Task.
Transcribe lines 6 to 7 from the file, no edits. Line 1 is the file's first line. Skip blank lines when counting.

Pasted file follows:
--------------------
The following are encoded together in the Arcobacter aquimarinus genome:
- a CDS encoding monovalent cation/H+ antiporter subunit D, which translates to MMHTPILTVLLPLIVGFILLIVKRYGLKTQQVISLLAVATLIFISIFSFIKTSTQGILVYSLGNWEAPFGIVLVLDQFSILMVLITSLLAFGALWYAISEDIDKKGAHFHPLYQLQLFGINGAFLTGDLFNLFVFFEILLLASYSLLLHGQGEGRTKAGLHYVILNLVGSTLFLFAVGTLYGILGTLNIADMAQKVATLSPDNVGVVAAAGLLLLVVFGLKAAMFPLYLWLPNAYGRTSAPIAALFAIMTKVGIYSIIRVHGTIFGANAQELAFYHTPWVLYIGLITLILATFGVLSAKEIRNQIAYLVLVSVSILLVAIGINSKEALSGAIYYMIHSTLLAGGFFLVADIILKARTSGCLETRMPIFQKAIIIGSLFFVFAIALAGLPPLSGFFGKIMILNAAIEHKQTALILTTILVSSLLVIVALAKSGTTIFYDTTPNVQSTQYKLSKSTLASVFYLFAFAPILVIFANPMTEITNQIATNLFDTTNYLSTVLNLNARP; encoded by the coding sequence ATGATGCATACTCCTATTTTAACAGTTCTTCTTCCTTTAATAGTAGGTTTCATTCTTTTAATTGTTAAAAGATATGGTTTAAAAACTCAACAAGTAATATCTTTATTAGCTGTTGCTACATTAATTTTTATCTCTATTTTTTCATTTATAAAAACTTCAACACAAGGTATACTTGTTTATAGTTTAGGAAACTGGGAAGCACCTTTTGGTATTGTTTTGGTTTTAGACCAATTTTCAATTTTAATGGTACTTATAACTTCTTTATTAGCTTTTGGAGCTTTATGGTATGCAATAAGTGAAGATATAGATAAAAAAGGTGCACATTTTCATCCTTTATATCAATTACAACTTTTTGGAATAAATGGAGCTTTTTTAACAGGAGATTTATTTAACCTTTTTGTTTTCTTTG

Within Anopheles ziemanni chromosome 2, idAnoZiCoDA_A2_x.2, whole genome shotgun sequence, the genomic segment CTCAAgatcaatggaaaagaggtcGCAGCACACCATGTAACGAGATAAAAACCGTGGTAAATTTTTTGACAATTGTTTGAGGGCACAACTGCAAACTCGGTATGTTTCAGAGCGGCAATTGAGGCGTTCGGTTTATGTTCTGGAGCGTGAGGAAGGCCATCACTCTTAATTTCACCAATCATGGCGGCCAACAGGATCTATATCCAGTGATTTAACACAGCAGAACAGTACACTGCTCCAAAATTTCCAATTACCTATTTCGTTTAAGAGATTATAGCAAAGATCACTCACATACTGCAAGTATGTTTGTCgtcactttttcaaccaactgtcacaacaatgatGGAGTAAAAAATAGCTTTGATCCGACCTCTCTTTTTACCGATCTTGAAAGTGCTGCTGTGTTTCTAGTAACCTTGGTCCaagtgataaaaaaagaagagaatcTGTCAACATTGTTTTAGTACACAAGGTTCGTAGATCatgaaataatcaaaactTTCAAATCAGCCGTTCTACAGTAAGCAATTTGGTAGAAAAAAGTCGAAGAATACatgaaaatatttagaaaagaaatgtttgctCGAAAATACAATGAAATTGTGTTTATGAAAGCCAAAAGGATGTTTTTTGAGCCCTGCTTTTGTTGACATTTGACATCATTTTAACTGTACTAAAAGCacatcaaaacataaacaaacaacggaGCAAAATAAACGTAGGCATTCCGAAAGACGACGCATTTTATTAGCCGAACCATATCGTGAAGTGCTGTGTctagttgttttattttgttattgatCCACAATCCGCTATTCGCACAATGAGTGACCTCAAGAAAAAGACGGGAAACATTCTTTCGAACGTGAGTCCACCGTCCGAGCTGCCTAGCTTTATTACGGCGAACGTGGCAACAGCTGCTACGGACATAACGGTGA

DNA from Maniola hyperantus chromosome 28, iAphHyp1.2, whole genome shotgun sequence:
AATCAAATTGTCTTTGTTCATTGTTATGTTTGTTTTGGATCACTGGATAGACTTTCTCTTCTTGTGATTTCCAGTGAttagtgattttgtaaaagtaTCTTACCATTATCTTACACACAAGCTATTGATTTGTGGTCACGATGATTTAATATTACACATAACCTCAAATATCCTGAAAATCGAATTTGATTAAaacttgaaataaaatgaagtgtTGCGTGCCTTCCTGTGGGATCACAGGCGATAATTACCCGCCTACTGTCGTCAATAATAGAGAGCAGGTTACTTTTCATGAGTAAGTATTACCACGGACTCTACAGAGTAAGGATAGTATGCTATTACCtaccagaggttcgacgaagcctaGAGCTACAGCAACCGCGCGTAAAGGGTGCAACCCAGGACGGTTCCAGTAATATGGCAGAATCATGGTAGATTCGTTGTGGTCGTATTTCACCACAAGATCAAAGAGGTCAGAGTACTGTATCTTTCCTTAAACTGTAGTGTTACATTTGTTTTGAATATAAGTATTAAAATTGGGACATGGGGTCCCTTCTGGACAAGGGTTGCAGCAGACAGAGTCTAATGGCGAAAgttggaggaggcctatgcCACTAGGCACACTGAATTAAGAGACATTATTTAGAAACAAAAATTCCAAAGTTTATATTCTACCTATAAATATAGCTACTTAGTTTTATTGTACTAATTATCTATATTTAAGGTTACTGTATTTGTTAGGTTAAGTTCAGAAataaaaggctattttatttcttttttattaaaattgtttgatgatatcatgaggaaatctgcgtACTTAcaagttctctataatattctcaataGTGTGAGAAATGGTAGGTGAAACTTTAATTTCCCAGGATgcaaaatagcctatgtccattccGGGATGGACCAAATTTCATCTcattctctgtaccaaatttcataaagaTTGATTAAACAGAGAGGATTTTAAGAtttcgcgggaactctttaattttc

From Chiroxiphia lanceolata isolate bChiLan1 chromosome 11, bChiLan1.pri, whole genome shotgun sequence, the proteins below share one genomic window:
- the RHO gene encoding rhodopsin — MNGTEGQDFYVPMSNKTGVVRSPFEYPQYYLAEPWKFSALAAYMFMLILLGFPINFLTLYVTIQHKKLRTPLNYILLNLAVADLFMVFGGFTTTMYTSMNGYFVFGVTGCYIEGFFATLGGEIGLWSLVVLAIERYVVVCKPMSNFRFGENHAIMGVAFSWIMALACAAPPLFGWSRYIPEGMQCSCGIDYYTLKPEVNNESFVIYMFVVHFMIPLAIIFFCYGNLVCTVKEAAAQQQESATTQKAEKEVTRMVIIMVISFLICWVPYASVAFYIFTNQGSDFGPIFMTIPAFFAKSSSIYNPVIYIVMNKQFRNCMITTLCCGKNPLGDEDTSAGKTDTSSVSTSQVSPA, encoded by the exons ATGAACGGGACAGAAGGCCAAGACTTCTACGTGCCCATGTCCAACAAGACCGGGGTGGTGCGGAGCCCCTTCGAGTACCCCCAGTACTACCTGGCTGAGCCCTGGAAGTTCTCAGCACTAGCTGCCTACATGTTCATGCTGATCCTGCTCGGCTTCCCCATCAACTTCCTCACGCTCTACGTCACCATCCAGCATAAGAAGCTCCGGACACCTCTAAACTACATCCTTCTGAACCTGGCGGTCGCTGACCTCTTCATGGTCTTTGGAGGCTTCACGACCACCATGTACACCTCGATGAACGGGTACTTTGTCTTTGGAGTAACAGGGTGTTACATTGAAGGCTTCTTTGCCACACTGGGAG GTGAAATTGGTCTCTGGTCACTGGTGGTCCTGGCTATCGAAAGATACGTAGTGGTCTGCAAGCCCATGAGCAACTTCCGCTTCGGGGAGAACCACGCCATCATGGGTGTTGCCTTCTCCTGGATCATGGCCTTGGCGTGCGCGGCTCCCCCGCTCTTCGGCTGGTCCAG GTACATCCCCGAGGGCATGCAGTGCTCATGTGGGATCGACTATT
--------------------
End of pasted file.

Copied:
From Chiroxiphia lanceolata isolate bChiLan1 chromosome 11, bChiLan1.pri, whole genome shotgun sequence, the proteins below share one genomic window:
- the RHO gene encoding rhodopsin — MNGTEGQDFYVPMSNKTGVVRSPFEYPQYYLAEPWKFSALAAYMFMLILLGFPINFLTLYVTIQHKKLRTPLNYILLNLAVADLFMVFGGFTTTMYTSMNGYFVFGVTGCYIEGFFATLGGEIGLWSLVVLAIERYVVVCKPMSNFRFGENHAIMGVAFSWIMALACAAPPLFGWSRYIPEGMQCSCGIDYYTLKPEVNNESFVIYMFVVHFMIPLAIIFFCYGNLVCTVKEAAAQQQESATTQKAEKEVTRMVIIMVISFLICWVPYASVAFYIFTNQGSDFGPIFMTIPAFFAKSSSIYNPVIYIVMNKQFRNCMITTLCCGKNPLGDEDTSAGKTDTSSVSTSQVSPA, encoded by the exons ATGAACGGGACAGAAGGCCAAGACTTCTACGTGCCCATGTCCAACAAGACCGGGGTGGTGCGGAGCCCCTTCGAGTACCCCCAGTACTACCTGGCTGAGCCCTGGAAGTTCTCAGCACTAGCTGCCTACATGTTCATGCTGATCCTGCTCGGCTTCCCCATCAACTTCCTCACGCTCTACGTCACCATCCAGCATAAGAAGCTCCGGACACCTCTAAACTACATCCTTCTGAACCTGGCGGTCGCTGACCTCTTCATGGTCTTTGGAGGCTTCACGACCACCATGTACACCTCGATGAACGGGTACTTTGTCTTTGGAGTAACAGGGTGTTACATTGAAGGCTTCTTTGCCACACTGGGAG GTGAAATTGGTCTCTGGTCACTGGTGGTCCTGGCTATCGAAAGATACGTAGTGGTCTGCAAGCCCATGAGCAACTTCCGCTTCGGGGAGAACCACGCCATCATGGGTGTTGCCTTCTCCTGGATCATGGCCTTGGCGTGCGCGGCTCCCCCGCTCTTCGGCTGGTCCAG GTACATCCCCGAGGGCATGCAGTGCTCATGTGGGATCGACTATT